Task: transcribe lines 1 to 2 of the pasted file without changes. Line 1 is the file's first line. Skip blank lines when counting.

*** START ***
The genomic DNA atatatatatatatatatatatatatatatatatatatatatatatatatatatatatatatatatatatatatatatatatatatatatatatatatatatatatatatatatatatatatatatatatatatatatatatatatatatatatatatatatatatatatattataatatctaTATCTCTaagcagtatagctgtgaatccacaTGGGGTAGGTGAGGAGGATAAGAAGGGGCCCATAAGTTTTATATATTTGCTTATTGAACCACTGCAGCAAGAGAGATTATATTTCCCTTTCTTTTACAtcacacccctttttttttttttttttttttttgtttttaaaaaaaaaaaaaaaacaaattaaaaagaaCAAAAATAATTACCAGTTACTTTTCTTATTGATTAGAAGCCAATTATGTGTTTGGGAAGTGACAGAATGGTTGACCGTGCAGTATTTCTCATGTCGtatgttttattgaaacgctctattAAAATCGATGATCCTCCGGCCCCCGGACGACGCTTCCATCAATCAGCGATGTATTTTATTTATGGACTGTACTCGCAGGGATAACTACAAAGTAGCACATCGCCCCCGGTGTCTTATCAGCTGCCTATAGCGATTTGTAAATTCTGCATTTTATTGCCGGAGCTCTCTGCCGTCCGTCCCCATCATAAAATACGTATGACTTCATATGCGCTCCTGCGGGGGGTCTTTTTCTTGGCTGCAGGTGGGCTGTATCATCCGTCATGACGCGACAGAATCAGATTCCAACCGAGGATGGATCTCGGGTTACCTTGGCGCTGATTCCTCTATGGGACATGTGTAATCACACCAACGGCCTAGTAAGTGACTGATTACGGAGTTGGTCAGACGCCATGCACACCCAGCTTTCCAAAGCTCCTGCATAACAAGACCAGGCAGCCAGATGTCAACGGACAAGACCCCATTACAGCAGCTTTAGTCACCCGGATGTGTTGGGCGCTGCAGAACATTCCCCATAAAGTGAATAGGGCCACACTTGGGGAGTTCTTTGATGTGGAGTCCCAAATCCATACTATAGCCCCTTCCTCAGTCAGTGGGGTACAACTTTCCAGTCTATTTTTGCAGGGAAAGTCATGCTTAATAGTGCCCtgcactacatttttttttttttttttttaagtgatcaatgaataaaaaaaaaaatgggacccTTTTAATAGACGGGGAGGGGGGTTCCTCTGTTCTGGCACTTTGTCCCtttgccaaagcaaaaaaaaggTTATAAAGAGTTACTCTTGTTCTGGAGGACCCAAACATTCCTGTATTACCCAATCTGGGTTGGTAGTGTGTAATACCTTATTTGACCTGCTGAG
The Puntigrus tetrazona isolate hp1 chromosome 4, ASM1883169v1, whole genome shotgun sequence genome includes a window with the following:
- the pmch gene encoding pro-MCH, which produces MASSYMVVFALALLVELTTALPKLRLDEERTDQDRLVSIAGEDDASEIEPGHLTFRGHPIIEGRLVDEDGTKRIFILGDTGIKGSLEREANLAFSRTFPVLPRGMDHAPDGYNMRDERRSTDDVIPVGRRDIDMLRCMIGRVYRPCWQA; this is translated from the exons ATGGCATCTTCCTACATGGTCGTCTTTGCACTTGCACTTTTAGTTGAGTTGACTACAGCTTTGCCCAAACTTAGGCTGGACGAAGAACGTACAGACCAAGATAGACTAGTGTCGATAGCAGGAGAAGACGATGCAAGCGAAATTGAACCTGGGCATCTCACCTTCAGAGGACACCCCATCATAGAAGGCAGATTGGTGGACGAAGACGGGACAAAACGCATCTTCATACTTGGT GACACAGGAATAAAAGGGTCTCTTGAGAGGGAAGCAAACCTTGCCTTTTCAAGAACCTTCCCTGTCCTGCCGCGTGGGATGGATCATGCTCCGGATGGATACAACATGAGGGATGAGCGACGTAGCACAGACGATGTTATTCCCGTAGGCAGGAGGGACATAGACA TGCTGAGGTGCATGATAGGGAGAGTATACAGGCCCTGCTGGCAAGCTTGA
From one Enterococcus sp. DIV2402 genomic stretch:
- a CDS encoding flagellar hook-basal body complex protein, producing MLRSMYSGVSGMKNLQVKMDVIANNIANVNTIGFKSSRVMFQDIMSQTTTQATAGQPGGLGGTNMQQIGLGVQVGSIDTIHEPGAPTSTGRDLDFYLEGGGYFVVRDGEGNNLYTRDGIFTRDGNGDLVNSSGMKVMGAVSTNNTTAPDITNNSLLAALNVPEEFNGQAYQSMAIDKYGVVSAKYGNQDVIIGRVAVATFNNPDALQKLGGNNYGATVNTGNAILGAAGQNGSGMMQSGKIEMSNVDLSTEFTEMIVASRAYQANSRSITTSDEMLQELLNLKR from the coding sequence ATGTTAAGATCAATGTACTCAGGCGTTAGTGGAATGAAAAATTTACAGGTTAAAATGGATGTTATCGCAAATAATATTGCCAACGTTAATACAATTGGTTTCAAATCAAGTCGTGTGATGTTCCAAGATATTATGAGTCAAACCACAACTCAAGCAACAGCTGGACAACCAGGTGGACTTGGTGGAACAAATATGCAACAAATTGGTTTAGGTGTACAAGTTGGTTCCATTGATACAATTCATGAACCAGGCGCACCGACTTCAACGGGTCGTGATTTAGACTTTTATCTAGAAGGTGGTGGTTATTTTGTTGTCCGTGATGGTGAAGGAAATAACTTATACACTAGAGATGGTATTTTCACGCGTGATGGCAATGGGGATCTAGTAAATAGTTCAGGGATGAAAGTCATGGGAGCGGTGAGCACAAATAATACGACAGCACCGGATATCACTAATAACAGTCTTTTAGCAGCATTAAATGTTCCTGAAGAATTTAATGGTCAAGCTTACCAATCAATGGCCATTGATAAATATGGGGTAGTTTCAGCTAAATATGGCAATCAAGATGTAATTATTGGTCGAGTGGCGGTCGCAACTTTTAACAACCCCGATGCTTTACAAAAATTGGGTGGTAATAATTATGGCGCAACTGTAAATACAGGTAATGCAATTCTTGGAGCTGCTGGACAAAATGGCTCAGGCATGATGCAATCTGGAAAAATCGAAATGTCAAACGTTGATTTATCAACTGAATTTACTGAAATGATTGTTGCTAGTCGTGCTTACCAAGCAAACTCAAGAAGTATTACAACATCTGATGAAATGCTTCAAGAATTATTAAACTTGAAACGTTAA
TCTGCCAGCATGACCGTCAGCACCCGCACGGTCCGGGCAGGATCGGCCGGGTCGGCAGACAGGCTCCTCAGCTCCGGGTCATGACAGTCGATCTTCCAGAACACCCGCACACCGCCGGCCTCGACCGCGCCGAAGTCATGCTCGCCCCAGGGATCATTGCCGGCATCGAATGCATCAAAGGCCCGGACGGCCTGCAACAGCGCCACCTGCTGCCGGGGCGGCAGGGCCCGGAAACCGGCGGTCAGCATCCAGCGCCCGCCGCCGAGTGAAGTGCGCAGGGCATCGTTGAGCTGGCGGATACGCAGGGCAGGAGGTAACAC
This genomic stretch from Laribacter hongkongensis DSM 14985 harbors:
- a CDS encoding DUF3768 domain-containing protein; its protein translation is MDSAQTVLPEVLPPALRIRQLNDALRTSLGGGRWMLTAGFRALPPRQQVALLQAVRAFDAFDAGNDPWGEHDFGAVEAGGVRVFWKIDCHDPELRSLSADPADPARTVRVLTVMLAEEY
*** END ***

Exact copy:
The genomic DNA atatatatatatatatatatatatatatatatatatatatatatatatatatatatatatatatatatatatatatatatatatatatatatatatatatatatatatatatatatatatatatatatatatatatatatatatatatatatatatatatatatatatatattataatatctaTATCTCTaagcagtatagctgtgaatccacaTGGGGTAGGTGAGGAGGATAAGAAGGGGCCCATAAGTTTTATATATTTGCTTATTGAACCACTGCAGCAAGAGAGATTATATTTCCCTTTCTTTTACAtcacacccctttttttttttttttttttttttgtttttaaaaaaaaaaaaaaaacaaattaaaaagaaCAAAAATAATTACCAGTTACTTTTCTTATTGATTAGAAGCCAATTATGTGTTTGGGAAGTGACAGAATGGTTGACCGTGCAGTATTTCTCATGTCGtatgttttattgaaacgctctattAAAATCGATGATCCTCCGGCCCCCGGACGACGCTTCCATCAATCAGCGATGTATTTTATTTATGGACTGTACTCGCAGGGATAACTACAAAGTAGCACATCGCCCCCGGTGTCTTATCAGCTGCCTATAGCGATTTGTAAATTCTGCATTTTATTGCCGGAGCTCTCTGCCGTCCGTCCCCATCATAAAATACGTATGACTTCATATGCGCTCCTGCGGGGGGTCTTTTTCTTGGCTGCAGGTGGGCTGTATCATCCGTCATGACGCGACAGAATCAGATTCCAACCGAGGATGGATCTCGGGTTACCTTGGCGCTGATTCCTCTATGGGACATGTGTAATCACACCAACGGCCTAGTAAGTGACTGATTACGGAGTTGGTCAGACGCCATGCACACCCAGCTTTCCAAAGCTCCTGCATAACAAGACCAGGCAGCCAGATGTCAACGGACAAGACCCCATTACAGCAGCTTTAGTCACCCGGATGTGTTGGGCGCTGCAGAACATTCCCCATAAAGTGAATAGGGCCACACTTGGGGAGTTCTTTGATGTGGAGTCCCAAATCCATACTATAGCCCCTTCCTCAGTCAGTGGGGTACAACTTTCCAGTCTATTTTTGCAGGGAAAGTCATGCTTAATAGTGCCCtgcactacatttttttttttttttttttaagtgatcaatgaataaaaaaaaaaatgggacccTTTTAATAGACGGGGAGGGGGGTTCCTCTGTTCTGGCACTTTGTCCCtttgccaaagcaaaaaaaaggTTATAAAGAGTTACTCTTGTTCTGGAGGACCCAAACATTCCTGTATTACCCAATCTGGGTTGGTAGTGTGTAATACCTTATTTGACCTGCTGAG
The Puntigrus tetrazona isolate hp1 chromosome 4, ASM1883169v1, whole genome shotgun sequence genome includes a window with the following: